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BUS EMPLOYEES V. MISSOURI, 374 U. S. 74 (1963)

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U.S. Supreme Court

Bus Employees v. Missouri, 374 U.S. 74 (1963)

Division 1287, Amalgamated Association of Street, Electric

Railway & Motor Coach Employees of America v. Missouri

No. 604

Argued April 24-25, 1963

Decided June 10, 1963

374 U.S. 74


Proceeding under a Missouri statute, the Governor of Missouri proclaimed that the public interest, health and welfare were jeopardized by a threatened strike against a public transit company in the State, and issued executive orders taking possession of the company and directing that it continue operations. However, the employees of the company did not become employees of the State; the State did not pay their wages, nor supervise their work; the property of the company was not transferred to the State; and the State did not participate in the actual management of the company. Pursuant to the statute, a state court enjoined the strike, and the Supreme Court of Missouri affirmed. After an appeal to this Court had been initiated by the filing of a jurisdictional statement, the Governor issued an executive order terminating his seizure order, but reciting that the labor dispute "remains unresolved."


1. Termination of the Governor's seizure order did not render the case moot. Harris v. Battle, 348 U.S. 803, and Oil Workers Unions v. Missouri, 361 U. S. 363, distinguished. Pp. 374 U. S. 77-78.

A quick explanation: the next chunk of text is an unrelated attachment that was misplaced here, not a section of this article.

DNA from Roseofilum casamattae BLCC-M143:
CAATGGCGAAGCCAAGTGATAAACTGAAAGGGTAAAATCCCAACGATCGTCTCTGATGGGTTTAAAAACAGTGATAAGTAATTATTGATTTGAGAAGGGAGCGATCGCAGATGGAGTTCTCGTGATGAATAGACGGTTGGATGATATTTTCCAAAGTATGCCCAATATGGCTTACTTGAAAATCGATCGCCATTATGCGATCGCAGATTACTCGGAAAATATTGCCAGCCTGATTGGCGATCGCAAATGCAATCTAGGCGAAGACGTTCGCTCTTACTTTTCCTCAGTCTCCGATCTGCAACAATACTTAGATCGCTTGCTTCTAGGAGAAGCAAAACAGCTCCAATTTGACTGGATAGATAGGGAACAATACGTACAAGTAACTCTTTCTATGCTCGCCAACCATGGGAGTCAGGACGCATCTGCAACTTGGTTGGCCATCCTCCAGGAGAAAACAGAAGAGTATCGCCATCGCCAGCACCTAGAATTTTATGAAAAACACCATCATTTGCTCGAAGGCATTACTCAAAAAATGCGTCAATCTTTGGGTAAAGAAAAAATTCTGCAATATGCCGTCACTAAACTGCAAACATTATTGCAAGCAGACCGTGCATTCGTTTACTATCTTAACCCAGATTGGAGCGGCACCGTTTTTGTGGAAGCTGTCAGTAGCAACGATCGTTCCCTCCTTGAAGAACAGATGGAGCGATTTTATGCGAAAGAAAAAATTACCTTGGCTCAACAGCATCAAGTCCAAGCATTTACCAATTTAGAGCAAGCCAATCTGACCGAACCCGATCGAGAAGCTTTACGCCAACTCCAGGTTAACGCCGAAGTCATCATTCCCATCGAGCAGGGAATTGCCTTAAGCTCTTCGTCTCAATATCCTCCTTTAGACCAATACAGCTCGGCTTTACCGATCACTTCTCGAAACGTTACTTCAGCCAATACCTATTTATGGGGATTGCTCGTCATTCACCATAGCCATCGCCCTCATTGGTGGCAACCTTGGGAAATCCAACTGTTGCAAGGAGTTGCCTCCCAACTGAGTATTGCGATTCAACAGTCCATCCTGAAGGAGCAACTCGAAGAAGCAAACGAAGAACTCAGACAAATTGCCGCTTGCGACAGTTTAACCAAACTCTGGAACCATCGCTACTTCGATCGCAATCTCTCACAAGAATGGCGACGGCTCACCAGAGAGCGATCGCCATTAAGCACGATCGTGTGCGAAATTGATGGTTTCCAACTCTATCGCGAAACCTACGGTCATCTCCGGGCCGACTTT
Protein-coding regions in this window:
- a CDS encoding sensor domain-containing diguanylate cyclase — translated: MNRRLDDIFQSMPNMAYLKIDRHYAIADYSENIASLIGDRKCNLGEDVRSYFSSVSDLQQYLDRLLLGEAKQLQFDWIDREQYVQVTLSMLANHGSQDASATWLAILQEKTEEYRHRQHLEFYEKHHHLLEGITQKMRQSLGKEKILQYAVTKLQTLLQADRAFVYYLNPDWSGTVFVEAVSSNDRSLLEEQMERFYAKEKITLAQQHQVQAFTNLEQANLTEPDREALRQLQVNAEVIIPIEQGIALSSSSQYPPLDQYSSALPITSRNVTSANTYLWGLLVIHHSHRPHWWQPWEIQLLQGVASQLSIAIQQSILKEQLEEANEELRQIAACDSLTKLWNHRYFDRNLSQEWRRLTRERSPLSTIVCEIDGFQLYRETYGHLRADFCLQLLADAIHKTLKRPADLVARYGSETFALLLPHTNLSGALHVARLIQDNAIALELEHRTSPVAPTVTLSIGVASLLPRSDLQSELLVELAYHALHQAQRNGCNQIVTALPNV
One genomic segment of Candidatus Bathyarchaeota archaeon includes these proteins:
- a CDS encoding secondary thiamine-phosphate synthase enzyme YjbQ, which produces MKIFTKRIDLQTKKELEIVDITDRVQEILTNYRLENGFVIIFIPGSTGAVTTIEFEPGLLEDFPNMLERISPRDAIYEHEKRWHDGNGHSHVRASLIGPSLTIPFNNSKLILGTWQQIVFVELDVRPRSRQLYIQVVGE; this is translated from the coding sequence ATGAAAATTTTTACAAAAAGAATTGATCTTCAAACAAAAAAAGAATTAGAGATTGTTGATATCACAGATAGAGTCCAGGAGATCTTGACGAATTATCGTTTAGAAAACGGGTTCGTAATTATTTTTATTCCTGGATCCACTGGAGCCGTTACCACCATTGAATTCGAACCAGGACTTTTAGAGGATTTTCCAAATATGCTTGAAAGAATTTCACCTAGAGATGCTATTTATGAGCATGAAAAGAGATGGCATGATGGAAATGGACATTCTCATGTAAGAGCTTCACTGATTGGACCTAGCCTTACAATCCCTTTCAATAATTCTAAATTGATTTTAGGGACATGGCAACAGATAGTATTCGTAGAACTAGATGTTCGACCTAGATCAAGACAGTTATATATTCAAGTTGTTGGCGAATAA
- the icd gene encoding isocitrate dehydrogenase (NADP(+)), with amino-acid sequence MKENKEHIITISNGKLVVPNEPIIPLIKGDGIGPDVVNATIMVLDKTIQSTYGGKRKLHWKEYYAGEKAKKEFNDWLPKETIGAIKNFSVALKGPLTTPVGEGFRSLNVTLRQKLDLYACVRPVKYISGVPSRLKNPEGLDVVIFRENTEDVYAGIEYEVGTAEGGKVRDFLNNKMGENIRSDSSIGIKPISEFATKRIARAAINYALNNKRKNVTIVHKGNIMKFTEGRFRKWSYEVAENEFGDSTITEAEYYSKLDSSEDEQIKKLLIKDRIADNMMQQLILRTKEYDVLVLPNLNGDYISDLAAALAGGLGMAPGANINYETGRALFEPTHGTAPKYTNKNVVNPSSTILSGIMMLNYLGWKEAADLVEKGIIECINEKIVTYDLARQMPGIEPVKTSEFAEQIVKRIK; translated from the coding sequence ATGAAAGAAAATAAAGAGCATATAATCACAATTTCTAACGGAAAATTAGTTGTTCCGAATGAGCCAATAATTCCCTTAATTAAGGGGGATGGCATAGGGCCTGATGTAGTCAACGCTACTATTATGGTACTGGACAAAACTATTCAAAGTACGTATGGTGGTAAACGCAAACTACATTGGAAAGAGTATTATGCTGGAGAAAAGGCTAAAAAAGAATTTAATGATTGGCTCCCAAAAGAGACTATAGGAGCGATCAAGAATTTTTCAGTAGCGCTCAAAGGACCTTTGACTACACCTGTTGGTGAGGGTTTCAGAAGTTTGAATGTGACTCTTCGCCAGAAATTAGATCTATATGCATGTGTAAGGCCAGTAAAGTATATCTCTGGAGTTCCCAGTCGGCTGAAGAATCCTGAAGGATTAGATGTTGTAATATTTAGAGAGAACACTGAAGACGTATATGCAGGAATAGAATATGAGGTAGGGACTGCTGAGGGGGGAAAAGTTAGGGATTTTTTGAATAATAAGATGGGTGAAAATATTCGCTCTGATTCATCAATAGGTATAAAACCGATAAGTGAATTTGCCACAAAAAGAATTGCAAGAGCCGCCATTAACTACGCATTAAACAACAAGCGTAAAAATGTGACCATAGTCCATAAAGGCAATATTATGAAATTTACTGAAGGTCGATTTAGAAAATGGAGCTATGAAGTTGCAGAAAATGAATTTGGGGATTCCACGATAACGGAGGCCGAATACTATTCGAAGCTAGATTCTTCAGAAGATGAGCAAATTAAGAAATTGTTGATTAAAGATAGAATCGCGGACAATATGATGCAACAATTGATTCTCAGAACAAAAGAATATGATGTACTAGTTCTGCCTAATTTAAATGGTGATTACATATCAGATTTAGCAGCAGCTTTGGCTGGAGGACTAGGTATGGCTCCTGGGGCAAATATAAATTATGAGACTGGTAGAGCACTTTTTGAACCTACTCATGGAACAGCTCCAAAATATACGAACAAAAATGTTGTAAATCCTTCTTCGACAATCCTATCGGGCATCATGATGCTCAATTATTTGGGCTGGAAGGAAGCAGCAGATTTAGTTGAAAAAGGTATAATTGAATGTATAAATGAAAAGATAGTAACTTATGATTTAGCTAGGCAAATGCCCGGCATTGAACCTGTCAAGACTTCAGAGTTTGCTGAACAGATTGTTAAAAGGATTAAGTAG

2. The state statute involved here is in conflict with § 7 of the National Labor Relations Act, and it cannot stand under the Supremacy Clause of the Constitution. Bus Employees v. Wisconsin Board, 340 U. S. 383. Pp. 374 U. S. 78-83.

(a) The State's actual involvement under the Governor's seizure order fell far short of creating a state owned and operated utility whose labor relations are, by definition, excluded from the coverage of the National Labor Relations Act. P. 374 U. S. 81.

(b) Neither the designation of the state statute as "emergency legislation" nor the purported "seizure" by the State could make a peaceful strike against a public utility unlawful in direct conflict with § 7 of the National Labor Relations Act, which guarantees the right to strike against a public utility, as against any employer engaged in interstate commerce. Pp. 374 U. S. 81-82.

361 S.W.2d 33, reversed. chanroblesvirtualawlibrary

Page 374 U. S. 75

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